Secondary analysis evaluates effect of Women’s Health Initiative dietary intervention.
A lower-fat diet, in addition to increased physical activity, has been shown to lower diabetes incidence in individuals with impaired glucose tolerance. The Women’s Health Initiative (WHI) Dietary Modification Trial (DMT) is the only large (n = 48,835), long-term, randomized low-fat, non–weight-loss diet trial. It was designed to study the effect of decreased fat intake (20% of calories) and increased vegetable/fruit (five servings per day) and grain (six servings per day) consumption on incidence of breast and colorectal cancers. Cardiovascular disease was a secondary end point, and data on diabetes were collected by self-report.
After the 8.1-year trial, a nonsignificant reduction in diabetes incidence was observed in intervention versus comparison group women. In the earlier analysis, however, the outcome was broadly defined as the time from randomization to first reported use of a glucose-lowering oral agent or injected insulin and did not explore the intervention’s impact on individual components of diabetes treatment as indicators of disease progression. For the current analysis, they separately investigated types of treatment and also had access to longitudinal summaries of glucose and medication histories at baseline and three other time points.
The objectives of this secondary analysis were to evaluate the effect of the WHI DMT intervention on specific diabetes-related outcomes during the intervention (8.1 years) and to assess the longer-term effects of the intervention on these outcomes during the post-intervention follow-up (median [SD] 9.8 [1.5] years), for a cumulative follow-up of 17.3 years.
Among women without baseline diabetes participating in a dietary and behavioral modification aimed at consuming a low-fat diet with increased vegetables, fruits, and grains, they observed a decreased risk for initiating insulin therapy during 8.1 years of intervention. The effect was greatest in those with central obesity or higher metabolic syndrome score at baseline. Blood glucose data in a 5.8% subsample of women with measured values were consistent with these findings, with reduction in glucose among intervention-group women without diabetes at baseline and a 25% reduction in rate of conversion from normal glucose tolerance to impaired fasting glucose in intervention-group women during the trial. Overall, given multiple testing considerations, the results from this secondary analysis show that a low-fat diet does not increase diabetes risk and suggest that the dietary intervention improved glycemia and slowed diabetes progression.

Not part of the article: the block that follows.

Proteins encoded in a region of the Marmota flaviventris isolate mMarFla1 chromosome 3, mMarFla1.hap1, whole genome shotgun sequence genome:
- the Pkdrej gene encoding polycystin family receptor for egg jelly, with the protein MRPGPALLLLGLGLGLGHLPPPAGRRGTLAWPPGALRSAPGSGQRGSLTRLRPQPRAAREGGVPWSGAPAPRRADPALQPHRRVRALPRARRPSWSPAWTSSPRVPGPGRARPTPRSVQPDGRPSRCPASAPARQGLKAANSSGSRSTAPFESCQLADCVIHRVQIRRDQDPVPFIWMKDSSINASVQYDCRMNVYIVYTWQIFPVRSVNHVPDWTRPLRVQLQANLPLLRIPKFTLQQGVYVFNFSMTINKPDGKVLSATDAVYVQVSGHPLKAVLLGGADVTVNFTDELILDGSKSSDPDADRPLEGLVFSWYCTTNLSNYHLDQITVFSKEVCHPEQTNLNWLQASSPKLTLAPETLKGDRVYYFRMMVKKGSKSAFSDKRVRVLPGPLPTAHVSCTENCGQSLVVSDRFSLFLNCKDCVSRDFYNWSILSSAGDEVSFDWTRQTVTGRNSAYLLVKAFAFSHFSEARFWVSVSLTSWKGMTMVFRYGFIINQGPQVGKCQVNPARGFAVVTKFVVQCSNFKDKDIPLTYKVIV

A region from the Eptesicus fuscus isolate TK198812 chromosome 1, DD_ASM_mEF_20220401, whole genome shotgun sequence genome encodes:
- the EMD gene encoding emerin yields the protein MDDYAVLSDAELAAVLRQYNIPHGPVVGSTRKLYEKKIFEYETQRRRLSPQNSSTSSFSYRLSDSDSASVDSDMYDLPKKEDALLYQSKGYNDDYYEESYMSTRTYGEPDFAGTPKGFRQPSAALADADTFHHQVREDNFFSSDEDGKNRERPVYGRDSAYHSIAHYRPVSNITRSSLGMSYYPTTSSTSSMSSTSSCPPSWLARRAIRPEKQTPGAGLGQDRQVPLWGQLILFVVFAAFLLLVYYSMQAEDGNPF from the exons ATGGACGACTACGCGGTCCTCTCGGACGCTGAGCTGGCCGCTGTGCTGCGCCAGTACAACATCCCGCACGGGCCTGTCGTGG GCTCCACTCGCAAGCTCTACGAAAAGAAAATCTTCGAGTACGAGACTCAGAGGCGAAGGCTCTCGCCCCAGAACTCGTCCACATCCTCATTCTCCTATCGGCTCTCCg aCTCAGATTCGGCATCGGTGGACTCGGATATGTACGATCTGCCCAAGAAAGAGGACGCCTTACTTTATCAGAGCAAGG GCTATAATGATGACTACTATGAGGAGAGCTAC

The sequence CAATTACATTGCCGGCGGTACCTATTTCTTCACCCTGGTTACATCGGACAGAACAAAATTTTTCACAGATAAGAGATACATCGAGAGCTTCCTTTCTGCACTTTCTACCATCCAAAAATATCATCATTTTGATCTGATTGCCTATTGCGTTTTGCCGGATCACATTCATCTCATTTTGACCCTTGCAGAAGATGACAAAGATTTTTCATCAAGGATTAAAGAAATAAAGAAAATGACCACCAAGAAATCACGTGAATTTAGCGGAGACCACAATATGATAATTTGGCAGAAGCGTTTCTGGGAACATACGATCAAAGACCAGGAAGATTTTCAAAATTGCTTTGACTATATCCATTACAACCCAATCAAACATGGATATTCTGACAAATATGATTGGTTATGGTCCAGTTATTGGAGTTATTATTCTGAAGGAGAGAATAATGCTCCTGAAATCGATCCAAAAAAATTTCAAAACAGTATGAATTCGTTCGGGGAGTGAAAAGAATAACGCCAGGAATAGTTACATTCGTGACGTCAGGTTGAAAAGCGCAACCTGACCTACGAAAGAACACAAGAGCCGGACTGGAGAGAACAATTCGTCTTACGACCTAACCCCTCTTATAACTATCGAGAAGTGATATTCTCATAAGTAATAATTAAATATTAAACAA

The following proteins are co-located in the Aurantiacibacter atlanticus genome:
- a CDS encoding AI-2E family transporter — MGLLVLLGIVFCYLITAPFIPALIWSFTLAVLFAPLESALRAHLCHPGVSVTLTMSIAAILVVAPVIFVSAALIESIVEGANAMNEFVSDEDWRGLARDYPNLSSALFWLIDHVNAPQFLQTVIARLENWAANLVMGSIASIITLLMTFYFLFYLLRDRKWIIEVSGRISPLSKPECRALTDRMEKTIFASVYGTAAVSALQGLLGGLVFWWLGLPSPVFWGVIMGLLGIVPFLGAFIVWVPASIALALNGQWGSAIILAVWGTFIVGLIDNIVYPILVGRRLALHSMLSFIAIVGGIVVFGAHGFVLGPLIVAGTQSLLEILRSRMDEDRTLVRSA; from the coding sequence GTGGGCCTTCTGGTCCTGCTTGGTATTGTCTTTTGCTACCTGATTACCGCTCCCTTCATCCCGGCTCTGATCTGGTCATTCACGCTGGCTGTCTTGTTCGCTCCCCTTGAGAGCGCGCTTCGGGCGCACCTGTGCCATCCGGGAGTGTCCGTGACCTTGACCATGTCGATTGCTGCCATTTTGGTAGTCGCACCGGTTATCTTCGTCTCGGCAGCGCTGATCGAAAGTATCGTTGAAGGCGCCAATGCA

Notably, the women with baseline diabetes did not show significant improvements, but the medication data showed that women with baseline diabetes randomized to the intervention group decreased their use of diabetes medications compared with women with baseline diabetes randomized to the comparison group.
The WHI dietary intervention was multifaceted, resulting in changes in intake of most fatty acids and increased vegetable, fruit, and fiber intake. The observed results may be due to any or some combination of these changes. The major changes, however, were a reduction by ∼8% of total calories in fat intake and a corresponding increase by ∼8% of calories in carbohydrate intake. The analyses suggest that this dietary change over a sustained time period did not increase, and may have reduced, diabetes incidence and progression.
The WHI DMT intervention has been demonstrated to contribute to small, but significant, weight loss (1.9 kg loss in the intervention group compared with the control group at year 1, diminishing to 0.4 kg at the end of the intervention). In this analysis of progression of glucose intolerance, adjustment for weight loss had no impact on the findings in the overall group or in the subgroup analyses of women with or without central obesity, as measured by waist circumference. This observation suggests that the dietary intervention may have affected the sequence of events stemming from obesity and/or insulin resistance.
Prevailing diabetes treatments changed dramatically during the intervention period and do not represent current pharmacologic practices. For example, in women taking oral agents at baseline, metformin use tripled from baseline (17.5%) to year 6 (54.0%), thiazolidinedione use reached only 15% by year 6, and there was no reported usage of incretins or glucagon-like peptide 1 agonists.
In summary, in this secondary analysis of a trial in postmenopausal women, randomization to a behavioral intervention that promoted a low-fat diet (including higher vegetable, fruit, and grain intake) did not increase risk of diabetes. Rather, it may have been associated with reductions in glycemia and with the rate of diabetes therapy initiation and progression.
- The WHI DMT intervention has been demonstrated to contribute to small, but significant, weight loss (1.9 kg loss in the intervention group compared with the control group).
- The dietary intervention may have affected the sequence of events stemming from obesity and/or insulin resistance.
- Analysis of the intervention that promoted a low-fat diet (including higher vegetable, fruit, and grain intake) did not increase risk of diabetes.
Diabetes Care 2018 Apr; 41(4): 680-687. https://doi.org/10.2337/dc17-0534